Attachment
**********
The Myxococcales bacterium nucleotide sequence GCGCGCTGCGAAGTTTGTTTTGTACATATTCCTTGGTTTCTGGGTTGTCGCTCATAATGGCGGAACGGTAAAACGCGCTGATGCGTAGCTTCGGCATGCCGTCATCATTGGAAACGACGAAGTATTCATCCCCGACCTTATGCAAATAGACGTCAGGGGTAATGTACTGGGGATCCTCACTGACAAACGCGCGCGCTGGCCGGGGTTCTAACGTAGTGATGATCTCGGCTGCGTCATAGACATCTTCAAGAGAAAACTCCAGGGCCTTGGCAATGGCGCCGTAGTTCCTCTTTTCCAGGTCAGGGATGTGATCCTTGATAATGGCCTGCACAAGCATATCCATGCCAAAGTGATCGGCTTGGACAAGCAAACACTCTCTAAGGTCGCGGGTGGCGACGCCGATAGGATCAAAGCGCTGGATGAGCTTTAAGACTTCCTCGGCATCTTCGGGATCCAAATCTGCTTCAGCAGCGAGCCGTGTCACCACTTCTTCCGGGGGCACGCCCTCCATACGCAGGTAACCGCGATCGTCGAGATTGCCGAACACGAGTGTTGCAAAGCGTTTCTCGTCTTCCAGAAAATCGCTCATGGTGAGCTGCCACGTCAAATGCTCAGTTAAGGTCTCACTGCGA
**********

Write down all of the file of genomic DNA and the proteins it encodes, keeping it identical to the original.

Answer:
The Myxococcales bacterium nucleotide sequence GCGCGCTGCGAAGTTTGTTTTGTACATATTCCTTGGTTTCTGGGTTGTCGCTCATAATGGCGGAACGGTAAAACGCGCTGATGCGTAGCTTCGGCATGCCGTCATCATTGGAAACGACGAAGTATTCATCCCCGACCTTATGCAAATAGACGTCAGGGGTAATGTACTGGGGATCCTCACTGACAAACGCGCGCGCTGGCCGGGGTTCTAACGTAGTGATGATCTCGGCTGCGTCATAGACATCTTCAAGAGAAAACTCCAGGGCCTTGGCAATGGCGCCGTAGTTCCTCTTTTCCAGGTCAGGGATGTGATCCTTGATAATGGCCTGCACAAGCATATCCATGCCAAAGTGATCGGCTTGGACAAGCAAACACTCTCTAAGGTCGCGGGTGGCGACGCCGATAGGATCAAAGCGCTGGATGAGCTTTAAGACTTCCTCGGCATCTTCGGGATCCAAATCTGCTTCAGCAGCGAGCCGTGTCACCACTTCTTCCGGGGGCACGCCCTCCATACGCAGGTAACCGCGATCGTCGAGATTGCCGAACACGAGTGTTGCAAAGCGTTTCTCGTCTTCCAGAAAATCGCTCATGGTGAGCTGCCACGTCAAATGCTCAGTTAAGGTCTCACTGCGA